The largest Au deposits in the St Ives Goldfield (Yilgarn Craton, Western Australia) may be located in a major Neoarchean volcano-sedimentary depo-centre
McGoldrick, K.L., Squire, R.J., Cas, R.A.F., Briggs, M., Tunjic, J., Allen, C.M., Campbell, I.H., & Hayman, P.C. (2013) The largest Au deposits in the St Ives Goldfield (Yilgarn Craton, Western Australia) may be located in a major Neoarchean volcano-sedimentary depo-centre. Mineralium Deposita, 48(7), pp. 861-881.
The largest Neoarchean gold deposits in the world-class St Ives Goldfield, Western Australia, occur in an area known as the Argo-Junction region (e.g. Junction, Argo and Athena). Why this region is so well endowed with large deposits compared with other parts of the St Ives Goldfield is currently unclear, because gold deposits at St Ives are hosted by a variety of lithologic units and were formed during at least three different deformational events. This paper presents an investigation into the stratigraphic architecture and evolution of the Argo-Junction region to assess its implications for gold metallogenesis. The results show that the region's stratigraphy may be subdivided into five regionally correlatable packages: mafic lavas of the Paringa Basalt; contemporaneously resedimented feldspar-rich pyroclastic debris of the Early Black Flag Group; coarse polymictic volcanic debris of the Late Black Flag Group; thick piles of mafic lavas and sub-volcanic sills of the Athena Basalt and Condenser Dolerite; and the voluminous quartz-rich sedimentary successions of the Early Merougil Group. In the Argo-Junction region, these units have an interpreted maximum thickness of at least 7,130 m, and thus represent an unusually thick accumulation of the Neoarchean volcano-sedimentary successions. It is postulated that major basin-forming structures that were active during deposition and emplacement of the voluminous successions later acted as important conduits during mineralisation. Therefore, a correlation exists between the location of the largest gold deposits in the St Ives Goldfield and the thickest parts of the stratigraphy. Recognition of this association has important implications for camp-scale exploration.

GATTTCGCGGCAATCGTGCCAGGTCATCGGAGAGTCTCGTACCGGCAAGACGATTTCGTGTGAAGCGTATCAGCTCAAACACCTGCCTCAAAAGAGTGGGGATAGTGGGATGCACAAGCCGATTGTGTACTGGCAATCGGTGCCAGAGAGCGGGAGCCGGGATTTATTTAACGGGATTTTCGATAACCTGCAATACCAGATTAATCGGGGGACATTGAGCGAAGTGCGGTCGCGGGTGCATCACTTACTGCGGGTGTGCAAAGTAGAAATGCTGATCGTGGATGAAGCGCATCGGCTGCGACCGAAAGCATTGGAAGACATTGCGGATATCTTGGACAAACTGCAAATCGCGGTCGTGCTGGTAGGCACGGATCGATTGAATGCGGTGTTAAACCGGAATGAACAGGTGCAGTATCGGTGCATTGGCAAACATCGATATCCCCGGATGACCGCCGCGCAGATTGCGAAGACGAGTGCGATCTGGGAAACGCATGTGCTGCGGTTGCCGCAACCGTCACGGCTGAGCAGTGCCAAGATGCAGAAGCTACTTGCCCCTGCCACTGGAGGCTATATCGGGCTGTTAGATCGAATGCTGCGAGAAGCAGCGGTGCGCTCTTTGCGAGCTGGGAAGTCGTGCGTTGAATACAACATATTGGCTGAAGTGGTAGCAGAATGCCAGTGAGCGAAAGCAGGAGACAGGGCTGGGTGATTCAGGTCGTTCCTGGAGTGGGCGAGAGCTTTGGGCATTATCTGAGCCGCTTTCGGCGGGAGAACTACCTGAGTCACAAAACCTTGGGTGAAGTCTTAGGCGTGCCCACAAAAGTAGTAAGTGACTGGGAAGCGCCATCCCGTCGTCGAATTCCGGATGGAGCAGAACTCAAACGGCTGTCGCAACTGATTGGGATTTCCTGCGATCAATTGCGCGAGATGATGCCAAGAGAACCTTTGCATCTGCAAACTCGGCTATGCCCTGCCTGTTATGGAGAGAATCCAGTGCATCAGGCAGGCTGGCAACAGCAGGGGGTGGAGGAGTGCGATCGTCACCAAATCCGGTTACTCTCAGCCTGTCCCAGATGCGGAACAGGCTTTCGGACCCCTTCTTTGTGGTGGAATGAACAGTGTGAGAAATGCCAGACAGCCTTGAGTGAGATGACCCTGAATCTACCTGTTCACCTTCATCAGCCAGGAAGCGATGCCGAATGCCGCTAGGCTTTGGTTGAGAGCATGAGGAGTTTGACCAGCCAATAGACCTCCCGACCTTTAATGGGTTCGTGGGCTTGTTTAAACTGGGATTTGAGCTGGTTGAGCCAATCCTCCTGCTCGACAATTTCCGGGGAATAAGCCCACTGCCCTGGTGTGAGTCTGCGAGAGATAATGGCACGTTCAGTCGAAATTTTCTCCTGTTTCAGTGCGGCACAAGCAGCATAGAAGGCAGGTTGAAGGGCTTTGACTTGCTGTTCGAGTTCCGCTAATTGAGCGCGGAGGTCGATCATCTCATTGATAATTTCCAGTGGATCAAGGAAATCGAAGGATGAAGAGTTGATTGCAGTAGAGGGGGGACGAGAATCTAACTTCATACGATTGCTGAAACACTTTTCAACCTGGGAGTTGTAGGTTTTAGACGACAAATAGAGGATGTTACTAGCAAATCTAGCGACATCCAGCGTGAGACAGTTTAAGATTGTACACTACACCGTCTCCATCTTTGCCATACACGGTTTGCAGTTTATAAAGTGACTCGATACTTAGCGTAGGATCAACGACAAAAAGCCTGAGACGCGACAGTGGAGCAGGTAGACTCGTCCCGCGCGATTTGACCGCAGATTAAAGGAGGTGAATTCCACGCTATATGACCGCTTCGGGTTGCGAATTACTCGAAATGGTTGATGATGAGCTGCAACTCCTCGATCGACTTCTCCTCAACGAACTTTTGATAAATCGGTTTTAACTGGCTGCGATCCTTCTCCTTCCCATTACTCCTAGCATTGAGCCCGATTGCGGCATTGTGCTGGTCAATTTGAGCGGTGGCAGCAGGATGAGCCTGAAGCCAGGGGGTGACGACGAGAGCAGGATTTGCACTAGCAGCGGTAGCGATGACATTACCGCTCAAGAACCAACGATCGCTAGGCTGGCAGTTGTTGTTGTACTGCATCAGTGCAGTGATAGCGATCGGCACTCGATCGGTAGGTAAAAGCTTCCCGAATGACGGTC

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|Item Type:||Journal Article|
|Keywords:||Archean, Gold, St Ives, Volcanology, Western Australia, Zircon geochronology, deformation, depocenter, geochronology, gold mine, metallogenesis, ore body, ore deposit, stratigraphy, zircon, Australia, New South Wales, Saint Ives|
|Divisions:||Current > Schools > School of Earth, Environmental & Biological Sciences
Current > QUT Faculties and Divisions > Science & Engineering Faculty
|Deposited On:||23 Jun 2015 23:08|
|Last Modified:||25 Jun 2015 03:22|
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